complete-9-tnThe Americans with Disabilities Act (ADA) continues to update its regulations, with the last major overhaul occurring in 2010. This legal document lists out all standards concerning accessibility, and within it are specifications for wheelchair lifts. Here are the most important points:


This section specifies that wheelchair lifts require at least a 30-inch by 48-inch space of clearance. In this area, the lift must be forward-facing or parallel to an object.

In providing a sufficient path, this area needs to either overlap with an accessible route or be adjacent to another area of clear floor space. If the lift is near an alcove or confined space, the building must provide additional moving clearance.


The ADA gives in detail what the ground and floor near the lift should look like, and this encompasses any nearby surface, such as a floor, walkway, ramp, stairway, or curb. Specifically, all must provide a stable, firm, and slip-resistant area for the wheelchair.

Furthermore, if the floor changes in level, the ADA lists what, exactly, the building needs to provide for accommodations:

  • Up to a ¼” gap – No edge treatments are needed.
  • If between ¼” and ½” – A beveled edge must accompany the change.
  • If above ½” – A ramp must be installed.


apex-completeThe ADA, too, covers carpeting in this section. Any material used needs to be fastened at the edges and have no piling or thickness greater than ½”. Any exposed edges must also be sufficiently trimmed.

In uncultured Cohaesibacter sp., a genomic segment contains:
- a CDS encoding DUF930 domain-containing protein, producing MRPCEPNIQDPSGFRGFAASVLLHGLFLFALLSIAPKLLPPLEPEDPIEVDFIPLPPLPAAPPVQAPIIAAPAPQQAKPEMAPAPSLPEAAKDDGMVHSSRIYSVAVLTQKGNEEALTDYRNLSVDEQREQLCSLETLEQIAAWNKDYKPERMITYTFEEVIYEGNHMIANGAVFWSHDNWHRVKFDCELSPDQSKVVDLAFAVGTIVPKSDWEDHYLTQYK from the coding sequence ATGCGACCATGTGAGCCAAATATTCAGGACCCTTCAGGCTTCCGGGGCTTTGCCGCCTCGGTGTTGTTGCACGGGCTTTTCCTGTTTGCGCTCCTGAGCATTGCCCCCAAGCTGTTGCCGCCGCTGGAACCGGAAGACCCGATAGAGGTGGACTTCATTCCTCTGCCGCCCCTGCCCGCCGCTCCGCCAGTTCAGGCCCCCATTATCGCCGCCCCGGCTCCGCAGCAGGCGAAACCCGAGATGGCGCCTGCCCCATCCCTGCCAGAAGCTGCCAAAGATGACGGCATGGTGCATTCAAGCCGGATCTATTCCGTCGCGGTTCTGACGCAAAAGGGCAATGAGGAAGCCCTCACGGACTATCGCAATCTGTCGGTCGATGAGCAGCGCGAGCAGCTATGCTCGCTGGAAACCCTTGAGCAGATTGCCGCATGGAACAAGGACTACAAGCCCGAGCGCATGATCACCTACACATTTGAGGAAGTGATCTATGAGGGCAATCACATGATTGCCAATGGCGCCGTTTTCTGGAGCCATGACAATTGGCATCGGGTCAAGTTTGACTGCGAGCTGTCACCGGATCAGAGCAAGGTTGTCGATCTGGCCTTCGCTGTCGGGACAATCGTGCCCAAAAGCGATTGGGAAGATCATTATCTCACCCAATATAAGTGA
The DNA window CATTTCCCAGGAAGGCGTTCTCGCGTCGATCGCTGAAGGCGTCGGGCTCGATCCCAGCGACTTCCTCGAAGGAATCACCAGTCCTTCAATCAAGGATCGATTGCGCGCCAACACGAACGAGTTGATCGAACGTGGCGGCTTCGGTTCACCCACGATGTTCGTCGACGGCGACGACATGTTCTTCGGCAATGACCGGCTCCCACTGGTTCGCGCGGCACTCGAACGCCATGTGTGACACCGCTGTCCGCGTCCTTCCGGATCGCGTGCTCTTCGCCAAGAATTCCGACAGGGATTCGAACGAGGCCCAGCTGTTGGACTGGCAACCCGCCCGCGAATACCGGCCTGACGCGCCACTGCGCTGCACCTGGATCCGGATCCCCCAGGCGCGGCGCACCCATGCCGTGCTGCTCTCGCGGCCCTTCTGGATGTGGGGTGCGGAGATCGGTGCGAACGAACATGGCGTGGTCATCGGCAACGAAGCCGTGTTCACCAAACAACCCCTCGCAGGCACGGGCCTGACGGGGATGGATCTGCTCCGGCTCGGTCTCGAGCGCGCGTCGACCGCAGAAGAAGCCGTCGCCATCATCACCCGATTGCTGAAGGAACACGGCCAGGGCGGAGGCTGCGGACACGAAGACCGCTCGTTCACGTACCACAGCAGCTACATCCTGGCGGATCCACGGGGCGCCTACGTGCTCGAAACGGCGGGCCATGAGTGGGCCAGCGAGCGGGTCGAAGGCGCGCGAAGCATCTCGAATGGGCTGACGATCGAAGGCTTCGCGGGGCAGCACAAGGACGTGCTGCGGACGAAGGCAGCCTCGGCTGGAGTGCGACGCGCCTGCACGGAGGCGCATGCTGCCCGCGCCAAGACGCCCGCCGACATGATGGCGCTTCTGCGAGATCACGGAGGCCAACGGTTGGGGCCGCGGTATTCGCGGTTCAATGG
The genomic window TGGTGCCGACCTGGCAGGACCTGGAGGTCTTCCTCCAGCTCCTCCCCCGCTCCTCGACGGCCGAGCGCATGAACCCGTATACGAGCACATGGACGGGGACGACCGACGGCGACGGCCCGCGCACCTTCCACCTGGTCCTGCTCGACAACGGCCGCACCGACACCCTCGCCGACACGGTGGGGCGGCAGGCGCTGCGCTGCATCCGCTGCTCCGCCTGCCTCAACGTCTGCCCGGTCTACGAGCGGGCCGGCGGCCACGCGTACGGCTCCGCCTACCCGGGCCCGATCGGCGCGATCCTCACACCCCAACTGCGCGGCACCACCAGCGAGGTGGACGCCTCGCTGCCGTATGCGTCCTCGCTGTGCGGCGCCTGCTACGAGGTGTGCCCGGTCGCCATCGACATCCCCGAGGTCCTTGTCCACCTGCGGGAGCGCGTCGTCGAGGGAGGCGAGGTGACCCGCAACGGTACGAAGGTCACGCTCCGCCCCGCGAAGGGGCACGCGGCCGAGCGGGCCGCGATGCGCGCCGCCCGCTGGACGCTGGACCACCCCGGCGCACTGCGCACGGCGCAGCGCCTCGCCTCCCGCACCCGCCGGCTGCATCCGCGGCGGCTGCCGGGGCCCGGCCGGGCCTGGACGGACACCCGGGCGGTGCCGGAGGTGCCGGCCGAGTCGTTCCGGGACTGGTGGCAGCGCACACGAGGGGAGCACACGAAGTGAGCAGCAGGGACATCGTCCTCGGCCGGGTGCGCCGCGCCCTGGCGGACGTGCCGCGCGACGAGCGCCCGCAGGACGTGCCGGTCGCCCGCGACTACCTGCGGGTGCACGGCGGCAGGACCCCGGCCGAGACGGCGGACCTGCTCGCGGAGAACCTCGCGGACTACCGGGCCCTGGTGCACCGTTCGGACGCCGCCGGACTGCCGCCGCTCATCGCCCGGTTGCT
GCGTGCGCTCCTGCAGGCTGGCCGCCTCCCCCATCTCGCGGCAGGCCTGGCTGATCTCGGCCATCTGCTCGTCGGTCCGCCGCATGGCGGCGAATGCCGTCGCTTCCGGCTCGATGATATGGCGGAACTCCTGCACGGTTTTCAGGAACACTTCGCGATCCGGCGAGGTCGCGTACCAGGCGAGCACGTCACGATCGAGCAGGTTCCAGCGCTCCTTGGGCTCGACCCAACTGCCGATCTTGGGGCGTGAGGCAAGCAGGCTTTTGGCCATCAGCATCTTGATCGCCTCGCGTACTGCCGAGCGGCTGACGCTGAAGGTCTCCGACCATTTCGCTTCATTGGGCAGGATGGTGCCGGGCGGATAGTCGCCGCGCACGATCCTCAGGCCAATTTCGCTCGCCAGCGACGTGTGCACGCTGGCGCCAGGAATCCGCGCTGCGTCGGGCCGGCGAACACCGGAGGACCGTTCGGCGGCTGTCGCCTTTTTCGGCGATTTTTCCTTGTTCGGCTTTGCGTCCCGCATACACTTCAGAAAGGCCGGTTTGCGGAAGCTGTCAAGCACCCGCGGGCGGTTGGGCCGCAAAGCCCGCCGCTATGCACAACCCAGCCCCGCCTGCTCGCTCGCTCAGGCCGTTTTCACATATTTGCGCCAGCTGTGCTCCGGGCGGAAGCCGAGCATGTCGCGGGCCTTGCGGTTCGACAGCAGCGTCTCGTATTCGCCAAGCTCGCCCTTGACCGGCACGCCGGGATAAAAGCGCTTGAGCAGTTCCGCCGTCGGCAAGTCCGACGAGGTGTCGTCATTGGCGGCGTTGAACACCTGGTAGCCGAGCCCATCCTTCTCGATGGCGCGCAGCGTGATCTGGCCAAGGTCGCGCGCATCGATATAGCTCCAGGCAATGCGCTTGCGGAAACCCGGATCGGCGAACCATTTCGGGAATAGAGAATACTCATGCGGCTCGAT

Along with these points, section 4.5 touches on grating. Buildings cannot have spaces greater than ½” wide in a single direction. If these run along the length, they must be perpendicular to the wheelchair’s travel direction in moving toward the lift.


If your building has electrical and communication equipment on the wall that’s designed for public use, it cannot be mounted under 15 inches from the floor. For those with disabilities, this equipment needs to have easy one-hand operation without tight grasping, pinching, or twisting required.


The ADA states platform lifts may be used in place of an elevator, under the following conditions:

  • The lift gives access to an area for assembly occupancy, or used by a large group.
  • It provides access to incidental occupiable spaces, such as rooms not open to the general public.
  • It provides access when an elevator or ramp isn’t practical.
  • To comply with wheelchair viewing line-of-site and dispersion requirements.


Looking for a compliant commercial solution? To learn more, contact Apex Wheelchair Lifts to discuss our range of models.


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